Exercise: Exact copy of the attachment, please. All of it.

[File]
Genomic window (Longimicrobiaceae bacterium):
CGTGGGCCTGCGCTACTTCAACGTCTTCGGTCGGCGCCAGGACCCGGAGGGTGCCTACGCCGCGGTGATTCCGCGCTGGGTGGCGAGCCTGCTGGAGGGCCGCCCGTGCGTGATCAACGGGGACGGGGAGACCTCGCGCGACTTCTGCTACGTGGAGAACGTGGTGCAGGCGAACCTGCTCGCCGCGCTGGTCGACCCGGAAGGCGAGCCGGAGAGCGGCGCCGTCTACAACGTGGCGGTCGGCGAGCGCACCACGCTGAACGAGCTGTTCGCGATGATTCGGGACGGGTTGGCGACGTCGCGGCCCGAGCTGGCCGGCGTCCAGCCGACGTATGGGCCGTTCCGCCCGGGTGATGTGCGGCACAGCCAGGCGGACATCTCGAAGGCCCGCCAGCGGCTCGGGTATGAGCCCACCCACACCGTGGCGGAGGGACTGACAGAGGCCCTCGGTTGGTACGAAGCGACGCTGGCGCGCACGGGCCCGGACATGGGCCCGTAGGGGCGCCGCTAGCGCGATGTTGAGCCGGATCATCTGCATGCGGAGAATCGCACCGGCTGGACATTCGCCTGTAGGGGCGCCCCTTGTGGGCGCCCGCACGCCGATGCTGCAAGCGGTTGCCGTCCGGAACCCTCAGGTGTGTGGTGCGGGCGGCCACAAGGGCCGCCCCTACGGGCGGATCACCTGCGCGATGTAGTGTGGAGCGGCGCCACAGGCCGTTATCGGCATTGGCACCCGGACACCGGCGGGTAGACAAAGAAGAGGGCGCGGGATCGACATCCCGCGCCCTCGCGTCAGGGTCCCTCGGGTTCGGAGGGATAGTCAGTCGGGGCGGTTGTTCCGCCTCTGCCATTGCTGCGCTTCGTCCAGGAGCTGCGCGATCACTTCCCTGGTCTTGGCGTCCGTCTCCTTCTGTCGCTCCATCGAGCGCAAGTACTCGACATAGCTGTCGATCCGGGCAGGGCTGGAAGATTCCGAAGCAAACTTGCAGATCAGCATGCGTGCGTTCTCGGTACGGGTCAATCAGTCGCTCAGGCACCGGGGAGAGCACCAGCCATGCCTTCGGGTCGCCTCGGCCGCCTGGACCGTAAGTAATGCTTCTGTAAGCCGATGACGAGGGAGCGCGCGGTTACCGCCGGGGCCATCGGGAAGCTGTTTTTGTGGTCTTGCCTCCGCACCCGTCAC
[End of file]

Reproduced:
Genomic window (Longimicrobiaceae bacterium):
CGTGGGCCTGCGCTACTTCAACGTCTTCGGTCGGCGCCAGGACCCGGAGGGTGCCTACGCCGCGGTGATTCCGCGCTGGGTGGCGAGCCTGCTGGAGGGCCGCCCGTGCGTGATCAACGGGGACGGGGAGACCTCGCGCGACTTCTGCTACGTGGAGAACGTGGTGCAGGCGAACCTGCTCGCCGCGCTGGTCGACCCGGAAGGCGAGCCGGAGAGCGGCGCCGTCTACAACGTGGCGGTCGGCGAGCGCACCACGCTGAACGAGCTGTTCGCGATGATTCGGGACGGGTTGGCGACGTCGCGGCCCGAGCTGGCCGGCGTCCAGCCGACGTATGGGCCGTTCCGCCCGGGTGATGTGCGGCACAGCCAGGCGGACATCTCGAAGGCCCGCCAGCGGCTCGGGTATGAGCCCACCCACACCGTGGCGGAGGGACTGACAGAGGCCCTCGGTTGGTACGAAGCGACGCTGGCGCGCACGGGCCCGGACATGGGCCCGTAGGGGCGCCGCTAGCGCGATGTTGAGCCGGATCATCTGCATGCGGAGAATCGCACCGGCTGGACATTCGCCTGTAGGGGCGCCCCTTGTGGGCGCCCGCACGCCGATGCTGCAAGCGGTTGCCGTCCGGAACCCTCAGGTGTGTGGTGCGGGCGGCCACAAGGGCCGCCCCTACGGGCGGATCACCTGCGCGATGTAGTGTGGAGCGGCGCCACAGGCCGTTATCGGCATTGGCACCCGGACACCGGCGGGTAGACAAAGAAGAGGGCGCGGGATCGACATCCCGCGCCCTCGCGTCAGGGTCCCTCGGGTTCGGAGGGATAGTCAGTCGGGGCGGTTGTTCCGCCTCTGCCATTGCTGCGCTTCGTCCAGGAGCTGCGCGATCACTTCCCTGGTCTTGGCGTCCGTCTCCTTCTGTCGCTCCATCGAGCGCAAGTACTCGACATAGCTGTCGATCCGGGCAGGGCTGGAAGATTCCGAAGCAAACTTGCAGATCAGCATGCGTGCGTTCTCGGTACGGGTCAATCAGTCGCTCAGGCACCGGGGAGAGCACCAGCCATGCCTTCGGGTCGCCTCGGCCGCCTGGACCGTAAGTAATGCTTCTGTAAGCCGATGACGAGGGAGCGCGCGGTTACCGCCGGGGCCATCGGGAAGCTGTTTTTGTGGTCTTGCCTCCGCACCCGTCAC